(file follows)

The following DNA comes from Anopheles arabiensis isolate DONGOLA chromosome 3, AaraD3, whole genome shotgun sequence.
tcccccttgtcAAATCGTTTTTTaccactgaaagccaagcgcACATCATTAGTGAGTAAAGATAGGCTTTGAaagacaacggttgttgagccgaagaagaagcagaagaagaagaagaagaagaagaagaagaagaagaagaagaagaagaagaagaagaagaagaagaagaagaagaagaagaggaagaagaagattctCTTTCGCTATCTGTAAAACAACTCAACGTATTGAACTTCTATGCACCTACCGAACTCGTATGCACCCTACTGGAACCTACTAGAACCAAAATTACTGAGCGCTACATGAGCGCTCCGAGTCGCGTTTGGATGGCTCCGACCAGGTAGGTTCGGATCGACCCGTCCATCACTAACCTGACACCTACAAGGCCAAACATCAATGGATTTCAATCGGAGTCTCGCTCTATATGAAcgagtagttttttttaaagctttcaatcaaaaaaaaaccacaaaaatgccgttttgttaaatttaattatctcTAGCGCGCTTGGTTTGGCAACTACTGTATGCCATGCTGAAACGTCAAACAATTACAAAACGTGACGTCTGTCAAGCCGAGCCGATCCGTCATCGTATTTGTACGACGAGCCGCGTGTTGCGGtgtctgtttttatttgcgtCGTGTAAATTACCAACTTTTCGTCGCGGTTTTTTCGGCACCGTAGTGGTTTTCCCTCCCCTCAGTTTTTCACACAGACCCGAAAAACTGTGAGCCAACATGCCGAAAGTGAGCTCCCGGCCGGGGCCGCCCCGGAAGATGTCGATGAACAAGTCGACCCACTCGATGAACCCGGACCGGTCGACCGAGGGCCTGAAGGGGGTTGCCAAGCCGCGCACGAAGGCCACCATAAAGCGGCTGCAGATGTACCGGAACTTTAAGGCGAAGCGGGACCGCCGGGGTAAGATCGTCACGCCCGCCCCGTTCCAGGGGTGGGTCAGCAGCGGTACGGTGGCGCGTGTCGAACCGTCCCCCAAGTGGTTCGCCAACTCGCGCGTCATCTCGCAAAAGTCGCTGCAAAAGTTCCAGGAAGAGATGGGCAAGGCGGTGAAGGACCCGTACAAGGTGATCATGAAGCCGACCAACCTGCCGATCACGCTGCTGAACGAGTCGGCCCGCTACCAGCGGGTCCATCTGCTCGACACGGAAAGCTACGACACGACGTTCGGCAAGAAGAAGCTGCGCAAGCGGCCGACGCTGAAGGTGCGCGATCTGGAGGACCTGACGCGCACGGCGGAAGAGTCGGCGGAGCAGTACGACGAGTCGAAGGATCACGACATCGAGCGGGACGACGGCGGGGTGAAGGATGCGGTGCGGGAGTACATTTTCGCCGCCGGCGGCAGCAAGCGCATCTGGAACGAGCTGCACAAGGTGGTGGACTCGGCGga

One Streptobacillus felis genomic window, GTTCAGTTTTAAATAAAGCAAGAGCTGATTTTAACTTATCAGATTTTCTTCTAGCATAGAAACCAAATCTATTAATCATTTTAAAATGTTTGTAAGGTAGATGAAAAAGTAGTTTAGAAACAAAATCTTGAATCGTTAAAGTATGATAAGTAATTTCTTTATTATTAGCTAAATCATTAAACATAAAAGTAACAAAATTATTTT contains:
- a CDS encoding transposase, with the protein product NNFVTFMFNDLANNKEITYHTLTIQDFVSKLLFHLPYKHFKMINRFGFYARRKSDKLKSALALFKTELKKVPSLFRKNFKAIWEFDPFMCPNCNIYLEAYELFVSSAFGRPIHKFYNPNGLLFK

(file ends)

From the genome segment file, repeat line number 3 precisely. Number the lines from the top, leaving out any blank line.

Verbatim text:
One Streptobacillus felis genomic window, GTTCAGTTTTAAATAAAGCAAGAGCTGATTTTAACTTATCAGATTTTCTTCTAGCATAGAAACCAAATCTATTAATCATTTTAAAATGTTTGTAAGGTAGATGAAAAAGTAGTTTAGAAACAAAATCTTGAATCGTTAAAGTATGATAAGTAATTTCTTTATTATTAGCTAAATCATTAAACATAAAAGTAACAAAATTATTTT contains: